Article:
[OAUTH-WG] Refresh tokens security enhancement

Torsten Lodderstedt <torsten@lodderstedt.net> Sun, 02 May 2010 17:49 UTC

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Date: Sun, 02 May 2010 19:48:40 +0200
From: Torsten Lodderstedt <torsten@lodderstedt.net>
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Subject: [OAUTH-WG] Refresh tokens security enhancement
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Hi all,

I discussed OAuth with some of the security experts here at Deutsche 
Telekom. We came up w/ an idea for enhancing refresh token handling I 
would like to discuss in the WG.

Assumption: refresh tokens have a very long duration (month to 
unlimited) and are stored at the client in a persistent storage (e.g. 
database or filesystem)
Question: How can token theft automatically be detected/prevented?

Let me detail the problem using three scenarios:

1) Client is a web site
Let's assume an attacker breaks into the server and gets access all 
tokens stored there along with the client's secret. Abuse could be 
prevented by changing the client secret, but this requires to _detect_ 
the theft first!

2) Mobile application/malware on same device
Let's assume an application on a mobile device, which stores refresh 
token(s) in the device's file system. A malware on the same device could 
read the token(s) from long-term storage and send it to a server under 
the attackers control. One could prevent such an attack by using a 
client secret (probably burned into the application), but that's not a 
very reliable measure. Filesystem security could be used to prevent 
eavesdropping, but its quality varies very much among mobile operating 
systems. The token could be invalidated by the user, after he/she 
realized the theft using some user self care function. But again, the 
theft has to be detected.

3) Mobile application/cloning device software and configuration
Someone could clone a device (operating system, configuration, 
applications and refresh tokens/client secrets) e.g. using a debug API 
when the user has left the device unattended. According to our experts, 
this does not take that much time and is typically not detectable 
afterwards. The clone could be run on another device identical  in 
construction and could be used to access all applications on behalf of 
the legitimate end user.
As a possible countermeasure, one could bind a refresh token to a device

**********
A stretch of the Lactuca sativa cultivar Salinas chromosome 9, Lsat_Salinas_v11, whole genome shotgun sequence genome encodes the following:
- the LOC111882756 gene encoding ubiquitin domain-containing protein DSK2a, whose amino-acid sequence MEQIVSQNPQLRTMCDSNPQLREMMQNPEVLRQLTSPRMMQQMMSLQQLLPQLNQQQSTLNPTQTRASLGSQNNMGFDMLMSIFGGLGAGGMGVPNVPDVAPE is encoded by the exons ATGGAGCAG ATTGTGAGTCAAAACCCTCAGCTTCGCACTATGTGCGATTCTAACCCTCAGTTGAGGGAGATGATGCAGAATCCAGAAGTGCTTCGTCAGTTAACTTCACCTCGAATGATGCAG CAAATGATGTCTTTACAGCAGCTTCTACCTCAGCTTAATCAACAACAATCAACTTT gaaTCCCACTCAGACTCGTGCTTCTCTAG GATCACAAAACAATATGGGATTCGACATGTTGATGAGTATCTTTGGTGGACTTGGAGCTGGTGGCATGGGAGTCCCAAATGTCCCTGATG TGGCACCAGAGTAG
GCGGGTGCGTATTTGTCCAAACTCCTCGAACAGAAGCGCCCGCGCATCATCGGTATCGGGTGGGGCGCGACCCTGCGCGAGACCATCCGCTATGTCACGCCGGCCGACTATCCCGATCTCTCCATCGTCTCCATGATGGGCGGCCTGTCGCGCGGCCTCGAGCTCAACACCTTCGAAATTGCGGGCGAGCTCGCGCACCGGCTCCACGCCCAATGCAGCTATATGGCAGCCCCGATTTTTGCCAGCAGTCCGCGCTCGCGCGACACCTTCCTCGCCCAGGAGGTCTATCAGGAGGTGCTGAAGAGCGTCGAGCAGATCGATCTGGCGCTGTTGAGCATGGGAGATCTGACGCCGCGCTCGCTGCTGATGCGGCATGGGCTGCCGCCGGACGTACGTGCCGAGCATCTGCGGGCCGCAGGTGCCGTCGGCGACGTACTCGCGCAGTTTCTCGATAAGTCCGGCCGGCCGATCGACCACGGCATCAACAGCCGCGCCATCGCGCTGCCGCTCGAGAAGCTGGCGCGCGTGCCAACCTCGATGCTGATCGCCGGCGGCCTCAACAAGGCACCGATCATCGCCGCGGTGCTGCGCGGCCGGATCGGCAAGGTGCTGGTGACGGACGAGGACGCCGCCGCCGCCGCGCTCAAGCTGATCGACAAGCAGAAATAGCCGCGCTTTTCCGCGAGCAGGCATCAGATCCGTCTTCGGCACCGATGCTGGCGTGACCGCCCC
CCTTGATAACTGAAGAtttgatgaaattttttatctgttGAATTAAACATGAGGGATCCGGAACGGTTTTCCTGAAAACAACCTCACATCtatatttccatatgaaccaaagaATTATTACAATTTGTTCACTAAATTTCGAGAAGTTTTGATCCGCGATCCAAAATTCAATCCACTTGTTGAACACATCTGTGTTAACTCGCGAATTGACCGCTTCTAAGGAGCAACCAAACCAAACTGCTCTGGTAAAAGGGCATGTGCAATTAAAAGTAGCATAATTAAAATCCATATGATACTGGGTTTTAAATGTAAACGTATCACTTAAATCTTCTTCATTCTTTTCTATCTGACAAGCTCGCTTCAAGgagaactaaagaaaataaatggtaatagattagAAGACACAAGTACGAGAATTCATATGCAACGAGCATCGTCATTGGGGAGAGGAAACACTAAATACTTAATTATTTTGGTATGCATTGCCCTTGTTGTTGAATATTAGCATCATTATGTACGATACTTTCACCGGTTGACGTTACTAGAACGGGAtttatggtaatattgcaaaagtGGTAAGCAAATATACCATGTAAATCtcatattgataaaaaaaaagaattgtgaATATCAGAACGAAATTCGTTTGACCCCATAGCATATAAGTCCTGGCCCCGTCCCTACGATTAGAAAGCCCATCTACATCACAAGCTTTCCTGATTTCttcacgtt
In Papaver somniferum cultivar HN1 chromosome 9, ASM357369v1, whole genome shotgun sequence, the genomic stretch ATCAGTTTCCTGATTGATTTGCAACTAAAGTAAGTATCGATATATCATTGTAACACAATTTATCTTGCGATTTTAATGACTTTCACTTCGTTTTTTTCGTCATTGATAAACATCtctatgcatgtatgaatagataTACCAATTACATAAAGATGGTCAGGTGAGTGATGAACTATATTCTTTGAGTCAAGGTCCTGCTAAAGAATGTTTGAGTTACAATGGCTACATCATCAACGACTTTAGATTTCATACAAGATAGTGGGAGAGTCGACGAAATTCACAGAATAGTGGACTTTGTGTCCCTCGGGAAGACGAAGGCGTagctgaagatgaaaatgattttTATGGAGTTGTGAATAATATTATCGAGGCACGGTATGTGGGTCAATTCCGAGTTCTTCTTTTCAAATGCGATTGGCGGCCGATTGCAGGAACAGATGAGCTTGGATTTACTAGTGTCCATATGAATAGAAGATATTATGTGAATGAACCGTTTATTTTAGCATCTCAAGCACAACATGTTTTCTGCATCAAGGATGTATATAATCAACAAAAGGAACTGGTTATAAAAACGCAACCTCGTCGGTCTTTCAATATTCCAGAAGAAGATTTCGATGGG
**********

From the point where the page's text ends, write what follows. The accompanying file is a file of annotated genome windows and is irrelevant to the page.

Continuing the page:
specific properties, e.g. the IMEI - International Mobile Station 
Equipment Identity. But not every device has a 3G module and access to 
this data might not be possible on some platforms.

The impact of all attacks illustrated above strongly depends on the 
power associated with a token. As soon as the attacker is able to spend 
the end user's money or gets access to medical records it's getting 

All countermeasures mentioned on the scenarios are either out of reach 
of the Oauth spec, platform specific, or not very effective. What we 
would like to achive is an automatic detection and at best prevention of 
such attacks.

We came up with the following idea:

The authorization server automatically creates a new refresh token with 
every "refresh" request (section 4) and invalidated the previous refresh 
token. The client must use this new token for the next "refresh" 
request. All attempts to obtain access tokens with an invalidated 
refresh token are refused. Additionally, the authorization server should 
hold a history of when the refresh token has been used. The client 
application behavior depends on who uses the refresh token first after 
it has been stolen.

a) If the end user uses the refresh token first, the stolen token is 
invalidated automatically, any attempts of the attacker to obtain an 
access token are refused by the authorization server.
b) Attacker uses the token first: The end users application attempts to 
obtain an access token using the (already invalidated) refresh token are 
refused. The client should notify the user of the problem and recomend 
him/her to check its application authorizations (refresh tokens) in a 
user self care portal. There, the user should have acces to information 
on when the token has been used the last time and therewith detect any 
odd behavior. The user could then revoke the token and/or alarm its 
providers helpdesk.

We think the proposed change to the API would significantly contribute 
to the overall security level of OAuth.